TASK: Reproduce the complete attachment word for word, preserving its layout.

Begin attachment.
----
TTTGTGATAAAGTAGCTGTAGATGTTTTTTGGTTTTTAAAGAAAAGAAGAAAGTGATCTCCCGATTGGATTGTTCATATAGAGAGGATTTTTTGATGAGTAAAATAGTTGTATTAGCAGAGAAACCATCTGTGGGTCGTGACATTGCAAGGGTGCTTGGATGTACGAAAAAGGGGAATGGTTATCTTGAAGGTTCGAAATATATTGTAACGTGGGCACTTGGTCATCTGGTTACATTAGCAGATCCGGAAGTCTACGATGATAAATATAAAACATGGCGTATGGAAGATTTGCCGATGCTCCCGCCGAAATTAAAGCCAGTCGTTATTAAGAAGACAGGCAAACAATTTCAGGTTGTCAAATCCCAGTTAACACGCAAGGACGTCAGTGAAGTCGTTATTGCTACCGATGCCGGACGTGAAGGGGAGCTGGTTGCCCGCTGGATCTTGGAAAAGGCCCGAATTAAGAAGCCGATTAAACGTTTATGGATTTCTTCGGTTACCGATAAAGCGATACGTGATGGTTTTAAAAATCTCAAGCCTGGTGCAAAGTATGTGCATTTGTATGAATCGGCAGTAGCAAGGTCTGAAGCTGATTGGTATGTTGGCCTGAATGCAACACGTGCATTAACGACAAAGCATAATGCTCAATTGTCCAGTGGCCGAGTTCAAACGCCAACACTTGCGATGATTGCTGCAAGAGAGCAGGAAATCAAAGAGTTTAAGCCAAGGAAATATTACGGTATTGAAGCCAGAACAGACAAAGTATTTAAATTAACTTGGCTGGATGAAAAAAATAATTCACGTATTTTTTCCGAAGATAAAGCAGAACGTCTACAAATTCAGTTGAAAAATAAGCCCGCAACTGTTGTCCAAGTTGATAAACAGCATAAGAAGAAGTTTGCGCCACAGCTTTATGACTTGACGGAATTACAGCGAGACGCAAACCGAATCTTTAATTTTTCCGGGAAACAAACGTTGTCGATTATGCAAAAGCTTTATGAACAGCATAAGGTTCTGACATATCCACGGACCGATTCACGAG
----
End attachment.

TTTGTGATAAAGTAGCTGTAGATGTTTTTTGGTTTTTAAAGAAAAGAAGAAAGTGATCTCCCGATTGGATTGTTCATATAGAGAGGATTTTTTGATGAGTAAAATAGTTGTATTAGCAGAGAAACCATCTGTGGGTCGTGACATTGCAAGGGTGCTTGGATGTACGAAAAAGGGGAATGGTTATCTTGAAGGTTCGAAATATATTGTAACGTGGGCACTTGGTCATCTGGTTACATTAGCAGATCCGGAAGTCTACGATGATAAATATAAAACATGGCGTATGGAAGATTTGCCGATGCTCCCGCCGAAATTAAAGCCAGTCGTTATTAAGAAGACAGGCAAACAATTTCAGGTTGTCAAATCCCAGTTAACACGCAAGGACGTCAGTGAAGTCGTTATTGCTACCGATGCCGGACGTGAAGGGGAGCTGGTTGCCCGCTGGATCTTGGAAAAGGCCCGAATTAAGAAGCCGATTAAACGTTTATGGATTTCTTCGGTTACCGATAAAGCGATACGTGATGGTTTTAAAAATCTCAAGCCTGGTGCAAAGTATGTGCATTTGTATGAATCGGCAGTAGCAAGGTCTGAAGCTGATTGGTATGTTGGCCTGAATGCAACACGTGCATTAACGACAAAGCATAATGCTCAATTGTCCAGTGGCCGAGTTCAAACGCCAACACTTGCGATGATTGCTGCAAGAGAGCAGGAAATCAAAGAGTTTAAGCCAAGGAAATATTACGGTATTGAAGCCAGAACAGACAAAGTATTTAAATTAACTTGGCTGGATGAAAAAAATAATTCACGTATTTTTTCCGAAGATAAAGCAGAACGTCTACAAATTCAGTTGAAAAATAAGCCCGCAACTGTTGTCCAAGTTGATAAACAGCATAAGAAGAAGTTTGCGCCACAGCTTTATGACTTGACGGAATTACAGCGAGACGCAAACCGAATCTTTAATTTTTCCGGGAAACAAACGTTGTCGATTATGCAAAAGCTTTATGAACAGCATAAGGTTCTGACATATCCACGGACCGATTCACGAG